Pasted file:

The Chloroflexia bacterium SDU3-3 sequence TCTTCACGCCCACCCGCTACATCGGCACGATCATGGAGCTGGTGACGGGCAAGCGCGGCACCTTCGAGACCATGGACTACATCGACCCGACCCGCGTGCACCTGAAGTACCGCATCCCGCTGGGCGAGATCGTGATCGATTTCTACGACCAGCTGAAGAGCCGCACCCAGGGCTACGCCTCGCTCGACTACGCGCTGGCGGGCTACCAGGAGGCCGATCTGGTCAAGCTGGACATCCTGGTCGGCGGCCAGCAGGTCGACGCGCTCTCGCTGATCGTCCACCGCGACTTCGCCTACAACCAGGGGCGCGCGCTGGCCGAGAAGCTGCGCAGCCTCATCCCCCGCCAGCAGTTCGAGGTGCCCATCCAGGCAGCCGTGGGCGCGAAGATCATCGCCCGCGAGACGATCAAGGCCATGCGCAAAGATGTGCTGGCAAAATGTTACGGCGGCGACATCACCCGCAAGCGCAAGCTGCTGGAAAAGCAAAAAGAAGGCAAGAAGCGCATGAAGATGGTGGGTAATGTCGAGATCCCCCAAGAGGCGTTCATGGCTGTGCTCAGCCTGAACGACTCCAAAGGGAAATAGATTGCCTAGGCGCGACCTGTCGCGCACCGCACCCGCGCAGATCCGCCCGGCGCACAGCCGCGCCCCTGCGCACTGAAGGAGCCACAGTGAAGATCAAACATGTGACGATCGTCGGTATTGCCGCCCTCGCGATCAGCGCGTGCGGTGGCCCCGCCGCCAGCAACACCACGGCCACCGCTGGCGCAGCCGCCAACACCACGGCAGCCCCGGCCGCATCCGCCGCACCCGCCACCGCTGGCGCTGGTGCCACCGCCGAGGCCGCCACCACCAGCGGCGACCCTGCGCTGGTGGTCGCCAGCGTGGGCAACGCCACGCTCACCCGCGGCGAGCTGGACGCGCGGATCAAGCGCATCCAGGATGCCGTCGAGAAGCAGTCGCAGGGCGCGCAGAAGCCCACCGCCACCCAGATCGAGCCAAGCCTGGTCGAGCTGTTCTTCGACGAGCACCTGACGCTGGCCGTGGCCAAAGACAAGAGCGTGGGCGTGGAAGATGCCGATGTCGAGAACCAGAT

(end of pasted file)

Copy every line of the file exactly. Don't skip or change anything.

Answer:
The Chloroflexia bacterium SDU3-3 sequence TCTTCACGCCCACCCGCTACATCGGCACGATCATGGAGCTGGTGACGGGCAAGCGCGGCACCTTCGAGACCATGGACTACATCGACCCGACCCGCGTGCACCTGAAGTACCGCATCCCGCTGGGCGAGATCGTGATCGATTTCTACGACCAGCTGAAGAGCCGCACCCAGGGCTACGCCTCGCTCGACTACGCGCTGGCGGGCTACCAGGAGGCCGATCTGGTCAAGCTGGACATCCTGGTCGGCGGCCAGCAGGTCGACGCGCTCTCGCTGATCGTCCACCGCGACTTCGCCTACAACCAGGGGCGCGCGCTGGCCGAGAAGCTGCGCAGCCTCATCCCCCGCCAGCAGTTCGAGGTGCCCATCCAGGCAGCCGTGGGCGCGAAGATCATCGCCCGCGAGACGATCAAGGCCATGCGCAAAGATGTGCTGGCAAAATGTTACGGCGGCGACATCACCCGCAAGCGCAAGCTGCTGGAAAAGCAAAAAGAAGGCAAGAAGCGCATGAAGATGGTGGGTAATGTCGAGATCCCCCAAGAGGCGTTCATGGCTGTGCTCAGCCTGAACGACTCCAAAGGGAAATAGATTGCCTAGGCGCGACCTGTCGCGCACCGCACCCGCGCAGATCCGCCCGGCGCACAGCCGCGCCCCTGCGCACTGAAGGAGCCACAGTGAAGATCAAACATGTGACGATCGTCGGTATTGCCGCCCTCGCGATCAGCGCGTGCGGTGGCCCCGCCGCCAGCAACACCACGGCCACCGCTGGCGCAGCCGCCAACACCACGGCAGCCCCGGCCGCATCCGCCGCACCCGCCACCGCTGGCGCTGGTGCCACCGCCGAGGCCGCCACCACCAGCGGCGACCCTGCGCTGGTGGTCGCCAGCGTGGGCAACGCCACGCTCACCCGCGGCGAGCTGGACGCGCGGATCAAGCGCATCCAGGATGCCGTCGAGAAGCAGTCGCAGGGCGCGCAGAAGCCCACCGCCACCCAGATCGAGCCAAGCCTGGTCGAGCTGTTCTTCGACGAGCACCTGACGCTGGCCGTGGCCAAAGACAAGAGCGTGGGCGTGGAAGATGCCGATGTCGAGAACCAGAT